Broadcaster and sports star, Anna Geary launches campaign
“The Gut Check” campaign was launched this week and is encouraging people to talk about their digestive health.
With one in five of us experiencing on-going gastrointestinal problems like bloating, excessive wind, gastric discomfort, constipation and or diarrhoea on a regular basis, many Irish people still suffer in silence despite the availability of new over the counter treatment options, simply because of embarrassment.
This campaign is urging people to talk about symptoms and to make small changes to diet, eating habits and general lifestyle.
To incorporate exercise to daily routines and to avoid foods we already know are bad for us.
The overall aim of this campaign, which is being run by Alflorex is to make people aware of the importance of gut health.
This campaign is aimed at encouraging people who are experiencing these symptoms or feel something is just not right to go to the doctor to get checked.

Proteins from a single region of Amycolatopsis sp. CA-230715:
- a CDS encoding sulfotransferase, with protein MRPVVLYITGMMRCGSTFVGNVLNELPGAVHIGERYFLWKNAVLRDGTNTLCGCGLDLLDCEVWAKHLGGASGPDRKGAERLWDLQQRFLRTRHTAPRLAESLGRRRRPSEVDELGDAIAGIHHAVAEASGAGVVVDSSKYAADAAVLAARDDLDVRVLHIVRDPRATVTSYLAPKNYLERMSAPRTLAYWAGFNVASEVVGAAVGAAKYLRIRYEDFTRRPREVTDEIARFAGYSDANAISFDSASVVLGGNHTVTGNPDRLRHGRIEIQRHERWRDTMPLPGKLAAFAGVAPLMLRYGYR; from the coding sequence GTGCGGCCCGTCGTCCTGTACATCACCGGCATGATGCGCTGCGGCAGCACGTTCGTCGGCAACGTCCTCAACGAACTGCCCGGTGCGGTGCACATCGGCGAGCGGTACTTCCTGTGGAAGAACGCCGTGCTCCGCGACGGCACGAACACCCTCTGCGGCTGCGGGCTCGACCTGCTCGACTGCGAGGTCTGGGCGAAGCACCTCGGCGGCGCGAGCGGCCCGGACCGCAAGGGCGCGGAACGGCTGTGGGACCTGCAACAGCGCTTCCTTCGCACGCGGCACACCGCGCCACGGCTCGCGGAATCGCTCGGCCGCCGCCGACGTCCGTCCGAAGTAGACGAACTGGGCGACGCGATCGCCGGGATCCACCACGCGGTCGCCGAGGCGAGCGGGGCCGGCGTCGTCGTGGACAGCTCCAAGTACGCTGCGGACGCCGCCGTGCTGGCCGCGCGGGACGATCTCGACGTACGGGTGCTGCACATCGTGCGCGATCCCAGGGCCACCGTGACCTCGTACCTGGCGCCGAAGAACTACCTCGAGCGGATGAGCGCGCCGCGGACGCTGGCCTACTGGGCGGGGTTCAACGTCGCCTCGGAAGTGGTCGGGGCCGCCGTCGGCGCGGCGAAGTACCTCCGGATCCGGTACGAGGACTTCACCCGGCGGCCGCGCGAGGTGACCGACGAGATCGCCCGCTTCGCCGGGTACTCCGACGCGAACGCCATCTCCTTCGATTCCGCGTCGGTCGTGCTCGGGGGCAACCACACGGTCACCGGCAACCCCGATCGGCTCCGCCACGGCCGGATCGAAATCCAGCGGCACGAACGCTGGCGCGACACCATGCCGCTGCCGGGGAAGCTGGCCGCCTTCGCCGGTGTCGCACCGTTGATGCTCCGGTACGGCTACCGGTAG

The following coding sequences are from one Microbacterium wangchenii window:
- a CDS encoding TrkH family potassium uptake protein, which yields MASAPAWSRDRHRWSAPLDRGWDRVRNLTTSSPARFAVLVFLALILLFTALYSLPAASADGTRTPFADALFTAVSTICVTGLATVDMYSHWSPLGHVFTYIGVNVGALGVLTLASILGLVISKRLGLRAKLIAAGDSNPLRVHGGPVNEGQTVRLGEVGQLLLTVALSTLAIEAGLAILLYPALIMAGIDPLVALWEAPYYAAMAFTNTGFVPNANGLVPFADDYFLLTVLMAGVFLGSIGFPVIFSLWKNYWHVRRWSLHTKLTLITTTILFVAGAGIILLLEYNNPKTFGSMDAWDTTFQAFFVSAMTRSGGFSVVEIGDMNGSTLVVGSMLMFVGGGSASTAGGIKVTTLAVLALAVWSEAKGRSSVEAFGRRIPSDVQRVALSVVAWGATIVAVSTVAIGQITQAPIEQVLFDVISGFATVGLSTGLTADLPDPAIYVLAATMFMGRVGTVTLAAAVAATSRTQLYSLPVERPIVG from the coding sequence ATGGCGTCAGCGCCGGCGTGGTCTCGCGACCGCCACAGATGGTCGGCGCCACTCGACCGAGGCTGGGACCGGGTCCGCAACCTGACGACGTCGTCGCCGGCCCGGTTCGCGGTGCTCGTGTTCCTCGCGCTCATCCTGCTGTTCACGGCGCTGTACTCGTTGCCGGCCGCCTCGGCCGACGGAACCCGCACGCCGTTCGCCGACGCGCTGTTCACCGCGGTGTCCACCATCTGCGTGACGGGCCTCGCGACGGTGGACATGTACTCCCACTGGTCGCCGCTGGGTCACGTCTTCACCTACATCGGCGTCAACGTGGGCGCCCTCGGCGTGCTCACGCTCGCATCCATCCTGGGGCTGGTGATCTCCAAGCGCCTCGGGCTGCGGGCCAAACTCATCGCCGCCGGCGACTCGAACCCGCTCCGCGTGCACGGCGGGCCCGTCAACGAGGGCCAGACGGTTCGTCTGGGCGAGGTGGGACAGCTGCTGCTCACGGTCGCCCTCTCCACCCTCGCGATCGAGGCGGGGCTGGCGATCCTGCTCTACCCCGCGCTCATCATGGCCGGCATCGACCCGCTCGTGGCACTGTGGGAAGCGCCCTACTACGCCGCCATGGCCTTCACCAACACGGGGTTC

“We all need at least six cups of water per day to stay healthy” – Dr O’Donovan
Dr Deirdre O’Donovan, Gastroenterologist at the Blackrock Clinic said: “Our lifestyles are becoming less conducive to healthy eating, but if we don’t get the balance right, then the whole body suffers. Everyone’s gut is full of good bacteria, and these need to be fed in the same way that we are.
“For a healthy gut, people need to add fibre, eat more plant based foods, avoid too much red meat and reduce alcohol intake. Equally, exercise is important as it reduces the transit time for our food through the gut. Simple changes can make a real difference – the only challenge is getting started.”
Anna Geary, Cork Sports Star, Lifestyle Coach, Broadcaster and ‘Dancing with the Stars’ finalist said: “I’m delighted to be on involved in the Gut Check Campaign, which is focused on raising awareness about of the importance of good gut health. Maintaining a healthy gut is crucial for a healthy body and mind.
“I’ve always paid attention to my gut, in sport and in life, and now even more so when it comes to my health. I’d encourage you to ‘listen to your gut’ too, and if you feel something isn’t right, be proactive and seek advice.”
GP, Dr Sarah Kingston said: “When it comes to looking after your gut the key is getting diet and lifestyle right, with the addition of medication only if these measures are ineffective. Simple advice would be to eat regular meals, avoid sugary processed foods, not to eat too late at night, not to rush meals, and take regular exercise. Keeping a food diary can be helpful to identify trigger foods.”